In a neurotic society, discussing your neurosis is a way of bonding with others, but it also reveals the fundamental emptiness behind your experience:
It was safe to enjoy Fisher’s novels, to romanticize her neurosis and pretend it was the same as mine, because those books were fiction — they were fun, they were fresh. But there’s no way around the fact that when it’s all thrown at you as fact, and often as repetitive, rambling fact, it’s distressing. Distressing in large part because it’s clear — as it’s always been clear — that even when she is out of control, even when she’s revealing way too much to her readers, even when she’s repeating herself and skating in verbal circles that used to be much tighter and more concentric, on some level, Fisher knows how sick she is and wants us to see it … all of it. There is a line of Paul Simon’s that she quotes in the book, written in part about her, “From what I can see of the people like me/ We get better but we never get well.”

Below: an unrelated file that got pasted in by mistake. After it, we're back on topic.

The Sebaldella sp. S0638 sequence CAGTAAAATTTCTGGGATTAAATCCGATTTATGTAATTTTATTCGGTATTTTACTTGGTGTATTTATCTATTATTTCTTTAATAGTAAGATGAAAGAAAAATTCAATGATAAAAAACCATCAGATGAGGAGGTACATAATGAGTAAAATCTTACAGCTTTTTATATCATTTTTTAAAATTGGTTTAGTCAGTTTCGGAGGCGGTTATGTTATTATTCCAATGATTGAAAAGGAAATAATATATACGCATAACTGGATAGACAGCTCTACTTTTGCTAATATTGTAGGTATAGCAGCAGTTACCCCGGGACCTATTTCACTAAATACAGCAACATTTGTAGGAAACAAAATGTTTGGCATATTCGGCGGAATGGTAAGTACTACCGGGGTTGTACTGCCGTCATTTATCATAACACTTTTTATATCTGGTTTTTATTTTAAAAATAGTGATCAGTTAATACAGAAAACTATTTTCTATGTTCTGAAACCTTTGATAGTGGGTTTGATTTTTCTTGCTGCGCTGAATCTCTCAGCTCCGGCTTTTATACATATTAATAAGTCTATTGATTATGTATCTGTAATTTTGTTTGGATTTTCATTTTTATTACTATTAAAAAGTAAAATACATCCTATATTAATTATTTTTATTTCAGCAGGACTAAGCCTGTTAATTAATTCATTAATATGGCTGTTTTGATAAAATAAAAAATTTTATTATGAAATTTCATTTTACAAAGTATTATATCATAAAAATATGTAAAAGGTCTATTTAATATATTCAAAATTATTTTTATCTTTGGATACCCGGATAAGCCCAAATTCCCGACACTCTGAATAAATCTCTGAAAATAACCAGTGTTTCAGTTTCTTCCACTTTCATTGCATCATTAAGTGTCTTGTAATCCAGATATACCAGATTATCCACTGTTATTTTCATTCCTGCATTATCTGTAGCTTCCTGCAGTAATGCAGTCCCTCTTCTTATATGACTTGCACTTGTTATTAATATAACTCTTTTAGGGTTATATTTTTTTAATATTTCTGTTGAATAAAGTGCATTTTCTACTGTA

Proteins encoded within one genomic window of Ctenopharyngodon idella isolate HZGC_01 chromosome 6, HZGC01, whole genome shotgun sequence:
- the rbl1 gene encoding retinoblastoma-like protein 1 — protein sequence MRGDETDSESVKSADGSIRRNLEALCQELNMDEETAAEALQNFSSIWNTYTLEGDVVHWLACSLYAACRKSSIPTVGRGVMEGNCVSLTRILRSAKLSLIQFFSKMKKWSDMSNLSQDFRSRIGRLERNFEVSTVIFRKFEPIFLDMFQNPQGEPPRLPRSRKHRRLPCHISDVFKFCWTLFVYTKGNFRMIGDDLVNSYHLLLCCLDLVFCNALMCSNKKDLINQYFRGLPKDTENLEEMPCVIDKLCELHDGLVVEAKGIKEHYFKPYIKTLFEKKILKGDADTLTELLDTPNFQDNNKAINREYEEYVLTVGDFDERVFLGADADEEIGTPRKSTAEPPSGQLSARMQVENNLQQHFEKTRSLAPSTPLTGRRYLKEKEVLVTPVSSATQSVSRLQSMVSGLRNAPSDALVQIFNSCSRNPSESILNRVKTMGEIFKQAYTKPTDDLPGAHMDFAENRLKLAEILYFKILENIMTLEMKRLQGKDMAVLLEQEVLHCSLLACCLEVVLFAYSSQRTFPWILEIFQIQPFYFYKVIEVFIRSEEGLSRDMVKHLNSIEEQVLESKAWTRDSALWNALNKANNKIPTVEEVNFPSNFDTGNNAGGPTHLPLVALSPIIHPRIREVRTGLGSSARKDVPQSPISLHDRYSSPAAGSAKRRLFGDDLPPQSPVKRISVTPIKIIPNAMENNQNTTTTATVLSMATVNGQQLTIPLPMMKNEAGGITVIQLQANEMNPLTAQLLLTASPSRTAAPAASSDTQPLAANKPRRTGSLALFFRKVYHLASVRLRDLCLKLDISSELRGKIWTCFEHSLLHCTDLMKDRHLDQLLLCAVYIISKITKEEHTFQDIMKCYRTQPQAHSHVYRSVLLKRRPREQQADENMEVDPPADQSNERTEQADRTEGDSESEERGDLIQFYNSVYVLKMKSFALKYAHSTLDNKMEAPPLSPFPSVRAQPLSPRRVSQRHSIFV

As Fisher has continued to not get well, the quality of her writing has not gotten any better. When she goes off the rails, the window on Fisher’s brain shows us not an inner life that is complicated and frank and funny and all churned up, but instead one that is more than lightly scrambled, by mental illness or drugs or ECT, it is impossible to tell.
The object should be to get well. Not go to a shrink and talk about it for ten years, reveling in how it makes you the center of attention. Get well. Fix the problem and move on.
But that requires venturing into dangerous, uncharted space…